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Local view: So much to be thankful for this season

A friend who knew I loved to write suggested I write something during the Christmas season on what Christmas has meant to me. I couldn't help but think of the good luck I've had in my 93 years, and not only at Christmastime but the whole year round.

I was born white and male, first of all. I crossed Rondo Avenue in St. Paul as a grade school kid in the 1930s, well aware that black people then were supposed to know their place. Sadly, that hasn't changed as much as it should have in all these years. And women may have won the right to vote in the early 1920s, but they still don't have equal rights.

I was brought up mainly on a backwoods, hilly dairy farm nine miles west of Menomonie, Wis., as an only child. I learned hard work during the Great Depression since we survived from sales from hand-milking dairy cows. The cows required feed, water (hand-pumped from a well), and cleaning. Our toilet wasn't modern; it was a two-holer about 45 feet from the house. We used Sears, Roebuck and Montgomery Ward catalogs for toilet tissue. New holes were dug every few years.

I learned to eat what was on the table, which was what was provided by my mother, as best as she could, given our financial limitations. Raising a good garden was not a hobby then; it was a necessity.

In grade school, I was fortunate to have a teacher named Marian Lynch, who had a public library card and brought me books. The public schools didn't have many books then; education was financed too much on low local taxation.

I was lucky that a neighbor farmer's son had access to a family car and was willing to take me to Menomonie High School my first year — after morning chores and in time for evening chores, of course.

A major break for this farm youngster came when agricultural high schools were introduced and Menomonie received one. Bus transportation was provided, so we farm kids could still do morning and evening chores. Required classes were held primarily in the mornings, leaving time for electives and sports after lunch and before the buses took us back home. I got proficient in writing for the school paper. I acted in school plays. And I played basketball and softball and boxed.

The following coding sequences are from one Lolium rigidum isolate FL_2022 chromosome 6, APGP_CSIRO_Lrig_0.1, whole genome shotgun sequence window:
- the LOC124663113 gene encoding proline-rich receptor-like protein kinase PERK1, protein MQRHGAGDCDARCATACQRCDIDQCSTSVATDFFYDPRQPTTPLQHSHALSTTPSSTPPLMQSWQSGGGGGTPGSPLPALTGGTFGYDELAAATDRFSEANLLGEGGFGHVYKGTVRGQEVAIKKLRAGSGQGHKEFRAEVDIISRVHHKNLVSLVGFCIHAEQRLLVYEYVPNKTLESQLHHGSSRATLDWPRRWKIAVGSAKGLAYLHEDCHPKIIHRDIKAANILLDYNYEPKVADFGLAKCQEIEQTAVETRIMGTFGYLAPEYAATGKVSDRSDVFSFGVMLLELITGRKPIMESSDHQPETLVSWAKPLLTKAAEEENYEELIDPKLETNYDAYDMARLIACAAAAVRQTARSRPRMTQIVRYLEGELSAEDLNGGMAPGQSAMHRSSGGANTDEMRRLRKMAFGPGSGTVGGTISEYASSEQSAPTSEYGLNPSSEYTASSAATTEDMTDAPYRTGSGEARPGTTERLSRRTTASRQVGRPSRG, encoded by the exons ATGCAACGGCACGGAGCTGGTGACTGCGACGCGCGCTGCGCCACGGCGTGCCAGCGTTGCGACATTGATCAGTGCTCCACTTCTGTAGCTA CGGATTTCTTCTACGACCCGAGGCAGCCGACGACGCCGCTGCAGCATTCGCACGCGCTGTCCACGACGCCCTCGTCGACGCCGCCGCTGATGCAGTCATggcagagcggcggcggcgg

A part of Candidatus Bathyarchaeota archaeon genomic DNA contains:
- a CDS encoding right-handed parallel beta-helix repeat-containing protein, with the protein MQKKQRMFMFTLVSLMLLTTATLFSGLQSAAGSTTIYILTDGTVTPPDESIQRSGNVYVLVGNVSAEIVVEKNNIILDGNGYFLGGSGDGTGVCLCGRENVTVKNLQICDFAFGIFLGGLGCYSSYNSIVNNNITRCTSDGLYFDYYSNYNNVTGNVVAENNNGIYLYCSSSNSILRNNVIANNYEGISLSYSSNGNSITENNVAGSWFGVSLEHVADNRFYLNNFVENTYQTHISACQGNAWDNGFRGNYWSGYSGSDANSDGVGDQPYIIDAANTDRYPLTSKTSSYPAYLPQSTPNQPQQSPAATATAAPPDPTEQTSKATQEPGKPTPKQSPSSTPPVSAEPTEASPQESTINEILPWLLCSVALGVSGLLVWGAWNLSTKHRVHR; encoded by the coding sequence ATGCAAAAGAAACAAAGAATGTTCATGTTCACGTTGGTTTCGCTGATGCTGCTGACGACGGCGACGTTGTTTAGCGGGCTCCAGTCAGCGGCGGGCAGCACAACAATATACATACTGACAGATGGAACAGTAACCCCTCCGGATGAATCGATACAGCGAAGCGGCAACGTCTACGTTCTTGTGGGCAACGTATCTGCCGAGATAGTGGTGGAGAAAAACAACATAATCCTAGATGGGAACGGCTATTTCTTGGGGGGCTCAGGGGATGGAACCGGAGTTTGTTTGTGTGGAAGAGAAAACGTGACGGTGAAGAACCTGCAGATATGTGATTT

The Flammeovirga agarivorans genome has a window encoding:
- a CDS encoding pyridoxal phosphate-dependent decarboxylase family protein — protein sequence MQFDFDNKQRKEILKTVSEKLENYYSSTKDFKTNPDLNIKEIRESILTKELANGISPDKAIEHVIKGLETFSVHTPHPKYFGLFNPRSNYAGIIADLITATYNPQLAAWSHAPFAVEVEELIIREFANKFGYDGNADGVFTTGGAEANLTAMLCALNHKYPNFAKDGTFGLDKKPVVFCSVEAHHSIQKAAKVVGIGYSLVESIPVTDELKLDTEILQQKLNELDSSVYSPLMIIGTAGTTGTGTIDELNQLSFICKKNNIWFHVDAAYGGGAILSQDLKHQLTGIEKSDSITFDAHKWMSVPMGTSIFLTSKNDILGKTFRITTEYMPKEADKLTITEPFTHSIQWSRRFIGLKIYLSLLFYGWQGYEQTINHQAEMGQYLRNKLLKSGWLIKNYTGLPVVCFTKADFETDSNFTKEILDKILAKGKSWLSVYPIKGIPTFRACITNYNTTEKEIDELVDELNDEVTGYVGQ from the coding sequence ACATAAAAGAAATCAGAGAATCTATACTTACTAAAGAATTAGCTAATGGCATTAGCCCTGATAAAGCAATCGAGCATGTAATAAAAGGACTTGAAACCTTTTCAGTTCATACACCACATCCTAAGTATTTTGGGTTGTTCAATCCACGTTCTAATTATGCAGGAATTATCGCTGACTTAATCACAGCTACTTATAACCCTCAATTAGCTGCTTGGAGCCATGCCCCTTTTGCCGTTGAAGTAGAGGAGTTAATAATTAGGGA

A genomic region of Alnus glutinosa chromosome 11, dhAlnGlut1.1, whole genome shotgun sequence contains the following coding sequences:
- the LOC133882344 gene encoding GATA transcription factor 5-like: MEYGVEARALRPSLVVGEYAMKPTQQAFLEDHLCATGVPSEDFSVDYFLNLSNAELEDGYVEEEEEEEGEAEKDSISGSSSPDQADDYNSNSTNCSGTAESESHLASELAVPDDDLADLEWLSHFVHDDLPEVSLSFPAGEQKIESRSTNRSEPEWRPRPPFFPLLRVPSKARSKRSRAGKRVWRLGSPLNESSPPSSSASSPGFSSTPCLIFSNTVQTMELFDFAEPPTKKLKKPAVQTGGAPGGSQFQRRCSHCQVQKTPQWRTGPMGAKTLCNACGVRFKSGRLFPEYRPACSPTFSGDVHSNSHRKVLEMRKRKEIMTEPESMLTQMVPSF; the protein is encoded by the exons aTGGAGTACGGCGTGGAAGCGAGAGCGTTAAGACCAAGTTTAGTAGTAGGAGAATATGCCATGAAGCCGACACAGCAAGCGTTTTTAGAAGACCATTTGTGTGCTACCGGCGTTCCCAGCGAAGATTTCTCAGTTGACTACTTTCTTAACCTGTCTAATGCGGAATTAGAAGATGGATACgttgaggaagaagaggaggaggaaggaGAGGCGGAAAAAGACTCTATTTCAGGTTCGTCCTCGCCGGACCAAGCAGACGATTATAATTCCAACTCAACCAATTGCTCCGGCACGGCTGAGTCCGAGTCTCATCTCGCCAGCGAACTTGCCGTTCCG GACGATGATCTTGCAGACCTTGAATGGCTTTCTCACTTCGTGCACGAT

I enlisted in World War II for the opportunity to prevent the killing of Jews.

As a veteran, I benefited from the G.I. Bill for an education, including tuition, books, and $75 a month. I also worked and was able to earn bachelor's, master's, and doctoral degrees.

My wife Jean talked me into signing up with a teacher-placement agency. This was in my senior year. I did so against my better judgment since I wasn't certified yet. After a couple of weeks I received a telephone call from the superintendent of schools in Poplar, Mont., to come mid-year. I told him I wasn't eligible yet, but he said the state department would approve. Jean and I went. I finished getting certified with correspondence and summer courses.

And I ended up teaching six years in secondary education, serving 13 years as a superintendent, and working 19 years as a college professor, including at the University of Wisconsin-Superior.

Christmas is a season to be thankful. I, for one, have a very lot to be thankful for!

Bernie Hughes

Bernie Hughes of Superior is professor emeritus of educational administration at the University of Wisconsin-Superior.

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